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County Capitols: The Courthouses of South Dakota

County Capitols: The Courthouses of South Dakota

“County Capitols: The Courthouses of South Dakota” by former circuit court judge Arthur L. Rusch, will be released at the South Dakota Festival of Books on Friday, Sept. 26, in Sioux Falls.

Rusch’s book details the history and architecture of the state’s current justice buildings and is the fifth volume in the Historic Preservation Series from the South Dakota State Historical Society.

“‘County Capitols’ is a fitting title for South Dakota’s 125th anniversary of statehood,” said Jay D. Vogt, director of the State Historical Society. “Filled with dozens of images, it is a wonderful resource for architects, historians and those interested in the building of South Dakota,”

Dreaming of great things for their communities, the pioneer town-builders who settled southern Dakota Territory took extreme measures to ensure that their communities would become commercial and industrial centers. One way to secure the survival of a town was to acquire the county seat.

Using county records, period newspapers and other resources, Rusch shows how the “courthouse fights” between rival communities turned into outright battles, including bidding wars and midnight forays to steal county records and even buildings. In an opening essay, Jason Haug outlines the development of these county capitols and their architectural styles over time.

“Arthur Rusch has written a significant book on the building of South Dakota’s 64 current courthouses and their predecessors,” says Nancy Tystad Koupal, director of the SDSHS Press. “In ‘County Capitols,’ he details how the development of these important buildings was a matter of three key factors: functionality, style and survival.”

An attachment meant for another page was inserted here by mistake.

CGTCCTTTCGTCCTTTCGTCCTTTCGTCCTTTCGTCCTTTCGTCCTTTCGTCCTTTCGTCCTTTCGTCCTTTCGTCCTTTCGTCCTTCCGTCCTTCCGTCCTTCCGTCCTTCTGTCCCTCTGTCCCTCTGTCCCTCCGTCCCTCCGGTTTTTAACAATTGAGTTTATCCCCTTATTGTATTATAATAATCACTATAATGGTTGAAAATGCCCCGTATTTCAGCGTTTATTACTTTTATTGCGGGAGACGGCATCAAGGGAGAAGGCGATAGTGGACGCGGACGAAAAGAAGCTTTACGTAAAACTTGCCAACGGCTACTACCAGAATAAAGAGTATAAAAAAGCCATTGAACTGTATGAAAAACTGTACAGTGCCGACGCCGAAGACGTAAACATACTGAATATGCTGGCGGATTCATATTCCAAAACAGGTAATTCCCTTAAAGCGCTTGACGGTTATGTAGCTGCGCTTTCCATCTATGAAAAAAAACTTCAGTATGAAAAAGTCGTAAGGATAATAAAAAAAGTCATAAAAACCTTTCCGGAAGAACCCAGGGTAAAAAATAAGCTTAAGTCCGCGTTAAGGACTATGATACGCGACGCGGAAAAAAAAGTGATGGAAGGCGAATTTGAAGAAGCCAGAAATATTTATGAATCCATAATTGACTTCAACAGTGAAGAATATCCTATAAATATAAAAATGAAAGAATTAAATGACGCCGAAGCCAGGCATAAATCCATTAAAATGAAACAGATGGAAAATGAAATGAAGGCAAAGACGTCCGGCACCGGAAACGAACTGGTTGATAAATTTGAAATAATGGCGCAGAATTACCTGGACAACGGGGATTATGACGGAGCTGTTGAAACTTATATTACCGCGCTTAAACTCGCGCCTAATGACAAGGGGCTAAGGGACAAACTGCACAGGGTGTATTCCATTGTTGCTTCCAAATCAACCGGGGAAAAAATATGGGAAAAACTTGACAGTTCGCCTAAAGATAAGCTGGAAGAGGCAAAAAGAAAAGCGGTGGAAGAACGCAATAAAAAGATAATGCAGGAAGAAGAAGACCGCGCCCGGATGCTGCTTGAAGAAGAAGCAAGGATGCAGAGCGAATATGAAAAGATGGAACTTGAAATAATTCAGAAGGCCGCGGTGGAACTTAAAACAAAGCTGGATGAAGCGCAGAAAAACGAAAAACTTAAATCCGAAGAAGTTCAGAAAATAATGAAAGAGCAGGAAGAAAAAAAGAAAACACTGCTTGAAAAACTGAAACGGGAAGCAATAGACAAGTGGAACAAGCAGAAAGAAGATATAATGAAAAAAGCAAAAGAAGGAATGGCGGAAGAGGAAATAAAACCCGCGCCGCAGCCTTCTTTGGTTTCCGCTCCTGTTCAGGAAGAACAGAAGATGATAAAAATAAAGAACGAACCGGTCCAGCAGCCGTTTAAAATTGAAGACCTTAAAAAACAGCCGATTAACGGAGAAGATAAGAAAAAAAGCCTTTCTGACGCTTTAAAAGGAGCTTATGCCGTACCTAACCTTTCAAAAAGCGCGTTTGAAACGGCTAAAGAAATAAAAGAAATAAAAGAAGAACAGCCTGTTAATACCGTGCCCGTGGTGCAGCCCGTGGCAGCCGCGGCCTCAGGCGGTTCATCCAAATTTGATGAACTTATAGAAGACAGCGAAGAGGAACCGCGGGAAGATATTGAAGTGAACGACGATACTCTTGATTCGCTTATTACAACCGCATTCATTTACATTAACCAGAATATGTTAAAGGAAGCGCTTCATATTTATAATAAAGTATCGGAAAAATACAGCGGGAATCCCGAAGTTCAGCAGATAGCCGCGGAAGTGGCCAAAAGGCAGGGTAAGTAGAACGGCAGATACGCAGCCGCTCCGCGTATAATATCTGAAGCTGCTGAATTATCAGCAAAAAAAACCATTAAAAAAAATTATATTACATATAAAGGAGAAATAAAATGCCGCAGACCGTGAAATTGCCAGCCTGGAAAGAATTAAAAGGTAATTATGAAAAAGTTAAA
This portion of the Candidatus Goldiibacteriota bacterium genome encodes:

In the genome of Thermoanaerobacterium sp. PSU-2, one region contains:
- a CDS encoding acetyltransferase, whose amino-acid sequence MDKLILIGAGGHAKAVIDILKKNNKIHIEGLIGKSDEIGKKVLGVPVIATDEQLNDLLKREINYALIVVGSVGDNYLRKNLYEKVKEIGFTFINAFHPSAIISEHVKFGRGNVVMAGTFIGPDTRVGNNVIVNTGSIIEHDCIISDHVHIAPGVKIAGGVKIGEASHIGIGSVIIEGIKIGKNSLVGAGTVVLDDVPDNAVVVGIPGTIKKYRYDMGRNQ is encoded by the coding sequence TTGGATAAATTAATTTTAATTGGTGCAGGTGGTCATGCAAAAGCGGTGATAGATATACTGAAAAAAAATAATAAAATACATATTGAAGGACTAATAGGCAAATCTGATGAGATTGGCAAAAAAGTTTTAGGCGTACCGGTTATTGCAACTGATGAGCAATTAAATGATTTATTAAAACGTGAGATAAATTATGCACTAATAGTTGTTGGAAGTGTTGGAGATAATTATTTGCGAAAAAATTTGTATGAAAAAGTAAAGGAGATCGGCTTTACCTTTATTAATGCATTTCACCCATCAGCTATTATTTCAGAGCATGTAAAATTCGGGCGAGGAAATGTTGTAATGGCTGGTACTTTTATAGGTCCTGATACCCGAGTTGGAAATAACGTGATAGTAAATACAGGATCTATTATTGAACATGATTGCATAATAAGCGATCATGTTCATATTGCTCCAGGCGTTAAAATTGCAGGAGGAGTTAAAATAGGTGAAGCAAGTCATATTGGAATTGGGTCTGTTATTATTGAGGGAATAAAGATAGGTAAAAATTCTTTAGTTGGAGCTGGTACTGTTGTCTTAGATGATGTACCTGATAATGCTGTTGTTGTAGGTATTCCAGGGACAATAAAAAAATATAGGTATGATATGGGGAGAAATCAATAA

Rusch, of Vermillion, received his undergraduate and law degrees from the University of South Dakota and served as a judge in South Dakota’s First Judicial Circuit for 17 years. An avid local historian, he has given numerous presentations and won awards for his work.

More information about Rusch’s participation in the South Dakota Festival of Books can be found by contacting the event’s sponsor, the South Dakota Humanities Council, at (605) 688-6113, or by visiting www.sdbookfestival.com.

Haug worked for the State Historical Society’s Historic Preservation Office at the Cultural Heritage Center in Pierre for eight years, serving as director from 2007-2012. He currently lives in Willmar, Minn.

“County Capitols” will be available for $29.95 plus shipping and tax and may be purchased from most bookstores or ordered directly from the SDSHS Press. Visit www.sdshspress.com, email orders@sdshspress.com or call (605) 773-6009.